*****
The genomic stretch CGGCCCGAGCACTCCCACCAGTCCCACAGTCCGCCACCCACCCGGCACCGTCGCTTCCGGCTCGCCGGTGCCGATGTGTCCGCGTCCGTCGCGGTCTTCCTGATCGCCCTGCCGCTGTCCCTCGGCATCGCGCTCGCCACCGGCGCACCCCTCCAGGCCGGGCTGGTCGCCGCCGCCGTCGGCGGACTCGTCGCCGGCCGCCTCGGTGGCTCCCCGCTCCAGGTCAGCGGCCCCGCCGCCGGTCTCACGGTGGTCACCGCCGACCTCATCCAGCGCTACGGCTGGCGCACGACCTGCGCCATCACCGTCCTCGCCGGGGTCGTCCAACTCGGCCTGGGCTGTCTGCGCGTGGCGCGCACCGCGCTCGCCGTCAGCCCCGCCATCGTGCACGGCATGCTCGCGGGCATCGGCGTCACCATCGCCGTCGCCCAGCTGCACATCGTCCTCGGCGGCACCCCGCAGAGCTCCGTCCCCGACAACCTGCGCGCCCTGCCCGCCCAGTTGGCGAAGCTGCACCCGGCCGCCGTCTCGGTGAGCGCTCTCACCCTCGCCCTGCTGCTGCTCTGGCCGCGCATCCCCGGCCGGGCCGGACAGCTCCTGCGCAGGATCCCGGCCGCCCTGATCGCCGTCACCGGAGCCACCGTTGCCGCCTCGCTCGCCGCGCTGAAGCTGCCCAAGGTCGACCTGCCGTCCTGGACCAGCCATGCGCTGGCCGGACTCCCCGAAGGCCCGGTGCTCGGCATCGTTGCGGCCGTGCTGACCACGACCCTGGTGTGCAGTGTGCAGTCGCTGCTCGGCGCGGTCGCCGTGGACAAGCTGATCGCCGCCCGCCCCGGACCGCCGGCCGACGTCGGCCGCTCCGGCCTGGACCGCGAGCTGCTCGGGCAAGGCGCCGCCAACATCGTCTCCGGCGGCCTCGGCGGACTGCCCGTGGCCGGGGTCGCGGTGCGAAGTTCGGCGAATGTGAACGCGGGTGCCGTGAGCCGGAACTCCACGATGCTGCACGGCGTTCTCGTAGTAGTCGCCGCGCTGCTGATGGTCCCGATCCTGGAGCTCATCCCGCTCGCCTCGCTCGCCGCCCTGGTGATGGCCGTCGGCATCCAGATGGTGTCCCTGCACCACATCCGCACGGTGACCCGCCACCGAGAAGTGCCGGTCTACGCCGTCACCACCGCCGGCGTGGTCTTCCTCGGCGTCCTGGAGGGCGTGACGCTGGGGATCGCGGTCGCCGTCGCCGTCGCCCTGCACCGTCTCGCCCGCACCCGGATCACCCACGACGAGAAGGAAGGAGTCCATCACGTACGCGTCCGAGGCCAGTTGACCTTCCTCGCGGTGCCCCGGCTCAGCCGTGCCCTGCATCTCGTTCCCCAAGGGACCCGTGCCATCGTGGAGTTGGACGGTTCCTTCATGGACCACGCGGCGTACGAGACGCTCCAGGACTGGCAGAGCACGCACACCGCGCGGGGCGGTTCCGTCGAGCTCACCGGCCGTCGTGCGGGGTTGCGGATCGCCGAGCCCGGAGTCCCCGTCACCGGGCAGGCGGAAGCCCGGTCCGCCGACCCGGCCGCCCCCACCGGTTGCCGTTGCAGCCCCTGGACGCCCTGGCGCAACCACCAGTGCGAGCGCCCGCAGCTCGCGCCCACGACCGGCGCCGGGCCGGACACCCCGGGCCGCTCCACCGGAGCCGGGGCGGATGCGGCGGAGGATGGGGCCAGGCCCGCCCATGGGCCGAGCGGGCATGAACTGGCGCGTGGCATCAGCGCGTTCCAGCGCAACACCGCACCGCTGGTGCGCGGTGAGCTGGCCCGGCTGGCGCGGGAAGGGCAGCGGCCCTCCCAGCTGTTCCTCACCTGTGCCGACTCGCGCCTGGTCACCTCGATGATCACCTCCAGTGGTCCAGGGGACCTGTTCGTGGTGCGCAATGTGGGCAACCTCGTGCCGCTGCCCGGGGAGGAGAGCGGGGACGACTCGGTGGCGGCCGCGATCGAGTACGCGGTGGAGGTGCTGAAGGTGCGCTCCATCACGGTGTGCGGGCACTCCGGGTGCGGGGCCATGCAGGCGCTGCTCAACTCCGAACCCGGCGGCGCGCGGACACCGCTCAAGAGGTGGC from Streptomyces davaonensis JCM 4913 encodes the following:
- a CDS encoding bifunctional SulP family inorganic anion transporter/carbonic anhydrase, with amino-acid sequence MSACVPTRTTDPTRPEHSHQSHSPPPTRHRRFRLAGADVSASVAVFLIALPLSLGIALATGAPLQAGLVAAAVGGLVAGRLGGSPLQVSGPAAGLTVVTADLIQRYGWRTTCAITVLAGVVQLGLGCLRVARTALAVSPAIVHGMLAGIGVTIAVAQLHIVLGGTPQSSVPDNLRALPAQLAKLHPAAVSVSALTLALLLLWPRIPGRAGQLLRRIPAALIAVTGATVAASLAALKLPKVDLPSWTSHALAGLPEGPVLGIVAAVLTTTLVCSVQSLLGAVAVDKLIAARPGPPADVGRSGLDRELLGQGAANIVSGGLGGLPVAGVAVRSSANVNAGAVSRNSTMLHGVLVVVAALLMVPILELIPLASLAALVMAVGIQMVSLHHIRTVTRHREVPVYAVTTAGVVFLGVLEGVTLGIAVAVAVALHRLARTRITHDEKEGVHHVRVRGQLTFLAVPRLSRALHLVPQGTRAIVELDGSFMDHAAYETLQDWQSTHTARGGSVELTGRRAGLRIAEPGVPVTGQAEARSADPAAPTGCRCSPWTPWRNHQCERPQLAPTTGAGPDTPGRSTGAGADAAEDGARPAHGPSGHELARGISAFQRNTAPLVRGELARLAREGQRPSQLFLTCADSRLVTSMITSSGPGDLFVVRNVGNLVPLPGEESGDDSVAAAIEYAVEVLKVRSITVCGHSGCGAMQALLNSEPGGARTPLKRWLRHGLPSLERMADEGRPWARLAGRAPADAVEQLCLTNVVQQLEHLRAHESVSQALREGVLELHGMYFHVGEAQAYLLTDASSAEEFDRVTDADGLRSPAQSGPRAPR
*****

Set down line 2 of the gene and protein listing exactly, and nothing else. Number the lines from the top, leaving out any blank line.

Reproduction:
- a CDS encoding bifunctional SulP family inorganic anion transporter/carbonic anhydrase, with amino-acid sequence MSACVPTRTTDPTRPEHSHQSHSPPPTRHRRFRLAGADVSASVAVFLIALPLSLGIALATGAPLQAGLVAAAVGGLVAGRLGGSPLQVSGPAAGLTVVTADLIQRYGWRTTCAITVLAGVVQLGLGCLRVARTALAVSPAIVHGMLAGIGVTIAVAQLHIVLGGTPQSSVPDNLRALPAQLAKLHPAAVSVSALTLALLLLWPRIPGRAGQLLRRIPAALIAVTGATVAASLAALKLPKVDLPSWTSHALAGLPEGPVLGIVAAVLTTTLVCSVQSLLGAVAVDKLIAARPGPPADVGRSGLDRELLGQGAANIVSGGLGGLPVAGVAVRSSANVNAGAVSRNSTMLHGVLVVVAALLMVPILELIPLASLAALVMAVGIQMVSLHHIRTVTRHREVPVYAVTTAGVVFLGVLEGVTLGIAVAVAVALHRLARTRITHDEKEGVHHVRVRGQLTFLAVPRLSRALHLVPQGTRAIVELDGSFMDHAAYETLQDWQSTHTARGGSVELTGRRAGLRIAEPGVPVTGQAEARSADPAAPTGCRCSPWTPWRNHQCERPQLAPTTGAGPDTPGRSTGAGADAAEDGARPAHGPSGHELARGISAFQRNTAPLVRGELARLAREGQRPSQLFLTCADSRLVTSMITSSGPGDLFVVRNVGNLVPLPGEESGDDSVAAAIEYAVEVLKVRSITVCGHSGCGAMQALLNSEPGGARTPLKRWLRHGLPSLERMADEGRPWARLAGRAPADAVEQLCLTNVVQQLEHLRAHESVSQALREGVLELHGMYFHVGEAQAYLLTDASSAEEFDRVTDADGLRSPAQSGPRAPR